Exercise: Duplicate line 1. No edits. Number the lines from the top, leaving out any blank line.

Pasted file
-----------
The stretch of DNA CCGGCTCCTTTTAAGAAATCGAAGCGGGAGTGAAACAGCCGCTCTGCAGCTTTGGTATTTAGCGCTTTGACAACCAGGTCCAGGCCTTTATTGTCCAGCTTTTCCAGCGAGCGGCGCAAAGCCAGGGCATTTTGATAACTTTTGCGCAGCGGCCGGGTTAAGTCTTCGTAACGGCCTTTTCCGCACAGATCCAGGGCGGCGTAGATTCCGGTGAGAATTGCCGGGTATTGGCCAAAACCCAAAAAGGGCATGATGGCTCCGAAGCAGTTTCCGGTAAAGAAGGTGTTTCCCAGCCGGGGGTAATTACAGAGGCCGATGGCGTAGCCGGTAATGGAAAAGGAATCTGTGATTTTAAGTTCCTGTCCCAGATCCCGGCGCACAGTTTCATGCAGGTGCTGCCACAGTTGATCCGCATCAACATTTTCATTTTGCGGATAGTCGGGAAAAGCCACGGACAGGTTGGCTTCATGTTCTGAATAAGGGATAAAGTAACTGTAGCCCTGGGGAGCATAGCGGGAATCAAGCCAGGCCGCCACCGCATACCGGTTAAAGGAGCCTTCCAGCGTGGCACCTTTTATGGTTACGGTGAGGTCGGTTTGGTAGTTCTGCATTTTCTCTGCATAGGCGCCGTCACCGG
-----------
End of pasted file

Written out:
The stretch of DNA CCGGCTCCTTTTAAGAAATCGAAGCGGGAGTGAAACAGCCGCTCTGCAGCTTTGGTATTTAGCGCTTTGACAACCAGGTCCAGGCCTTTATTGTCCAGCTTTTCCAGCGAGCGGCGCAAAGCCAGGGCATTTTGATAACTTTTGCGCAGCGGCCGGGTTAAGTCTTCGTAACGGCCTTTTCCGCACAGATCCAGGGCGGCGTAGATTCCGGTGAGAATTGCCGGGTATTGGCCAAAACCCAAAAAGGGCATGATGGCTCCGAAGCAGTTTCCGGTAAAGAAGGTGTTTCCCAGCCGGGGGTAATTACAGAGGCCGATGGCGTAGCCGGTAATGGAAAAGGAATCTGTGATTTTAAGTTCCTGTCCCAGATCCCGGCGCACAGTTTCATGCAGGTGCTGCCACAGTTGATCCGCATCAACATTTTCATTTTGCGGATAGTCGGGAAAAGCCACGGACAGGTTGGCTTCATGTTCTGAATAAGGGATAAAGTAACTGTAGCCCTGGGGAGCATAGCGGGAATCAAGCCAGGCCGCCACCGCATACCGGTTAAAGGAGCCTTCCAGCGTGGCACCTTTTATGGTTACGGTGAGGTCGGTTTGGTAGTTCTGCATTTTCTCTGCATAGGCGCCGTCACCGG